When responding to global crises, states must balance the tensions that arise between their moral values and strategic interests. The recent conflict between Russia and the West has seemingly cornered Israel into a thorny dilemma between protecting its immediate interests vis-à-vis Moscow and its moral obligation to align with other democratic states that have united against President Vladimir Putin’s demolition of international norms.
From a moral and values perspective, there is no doubt which side Israel must be on. Ukrainian society, cities, schools and hospitals are under brutal attack, in plain view. The heart-rending scenes of a million and more refugees cannot but evoke shock, tears and solidarity among Israelis, as much as in the United States, Europe and many more countries around the world.
Israel’s natural place is among Western countries and with the U.S., especially as a country that prides itself on being a vibrant democracy based on the rule of law, human rights, freedom of speech and a free press. Even while protecting its national-security interests, as it must, Israel cannot but stand by its most important—sometimes only—ally, America.
Friends of Israel must wonder why the Jewish state has not, from the moment that the first Russian crossed into Ukraine, taken a clear and firm stance against an invader that skews Holocaust history to claim it is de-Nazifying the only other democratic state in the world headed by a Jew. Israel eventually joined in co-sponsoring the United Nations General Assembly resolution condemning Russia, but it took a week of vacillation to reach this position.
So why the hesitancy from Israel? The answer is owed to strategic national-security considerations, the primary one being the need to ensure freedom of action in Syria.
Israel must stop Iran from building a war machine in Syrian territory, as it did in Lebanon, or use Syria as a route for transferring weapons systems and equipment to Hezbollah, in particular precision-strike capabilities. This is a critical strategic objective for Israel’s national security. However, an in-depth look at the overall balance of interests reveals that the matter of freedom of action in Syria pales in comparison to much greater strategic interests.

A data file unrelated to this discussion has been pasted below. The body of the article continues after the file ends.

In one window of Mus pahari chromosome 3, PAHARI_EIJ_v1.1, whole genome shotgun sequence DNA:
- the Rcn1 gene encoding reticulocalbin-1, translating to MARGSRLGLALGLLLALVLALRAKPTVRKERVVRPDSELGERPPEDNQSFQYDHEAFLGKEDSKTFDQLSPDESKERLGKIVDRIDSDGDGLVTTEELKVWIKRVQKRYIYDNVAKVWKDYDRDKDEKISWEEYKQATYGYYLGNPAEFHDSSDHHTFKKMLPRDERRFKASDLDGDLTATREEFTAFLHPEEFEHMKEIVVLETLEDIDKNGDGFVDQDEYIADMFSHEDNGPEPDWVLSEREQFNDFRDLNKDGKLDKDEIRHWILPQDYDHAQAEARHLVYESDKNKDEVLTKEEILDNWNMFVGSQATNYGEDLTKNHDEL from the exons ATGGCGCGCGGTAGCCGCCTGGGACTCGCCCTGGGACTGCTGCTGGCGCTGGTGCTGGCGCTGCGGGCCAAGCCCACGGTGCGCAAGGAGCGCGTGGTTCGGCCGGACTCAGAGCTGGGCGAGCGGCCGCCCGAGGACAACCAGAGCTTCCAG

At the forefront stand the “special relations” with the U.S. As President Joe Biden faces the greatest challenge that the West has dealt with in recent decades, and attempts to restrain a global escalation of nuclear dimensions that could potentially spiral into a world war, Israel must prioritize what is most important and align itself with the United States.
It is important to bear in mind that Israel has for decades received political, economic and technological support for crucial aspects of its national security: political support, without which Israel could find itself facing international isolation; guarantees and support in building defense capabilities against grave threats; preserving Israel’s Qualitative Military Edge (QME); and more.
America safeguards Israel’s military superiority, a strategic asset of the first degree, which, in fact, supports regional stability. Israel’s strength and qualitative advantage in the region, alongside its strong alliance with the United States, reinforces deterrence in a hostile environment, leading Arab countries to slowly come to the realization that Israel is “here to stay.” This acknowledgment played a central role in their decision to seek peace and establish relations with Israel.
A current example of potential harm to this important relationship, as well as to Israel’s military strength, is the additional military “package” to Israel, valued at $1 billion, for replenishing Iron Dome anti-missile-interceptor stores, after heavy use in the last Gaza conflict. Approval of the package, which in any event is delayed, is on the agenda in the U.S. Senate, but could possibly be removed if Israel’s policy on the Ukraine crisis is criticized on Capitol Hill.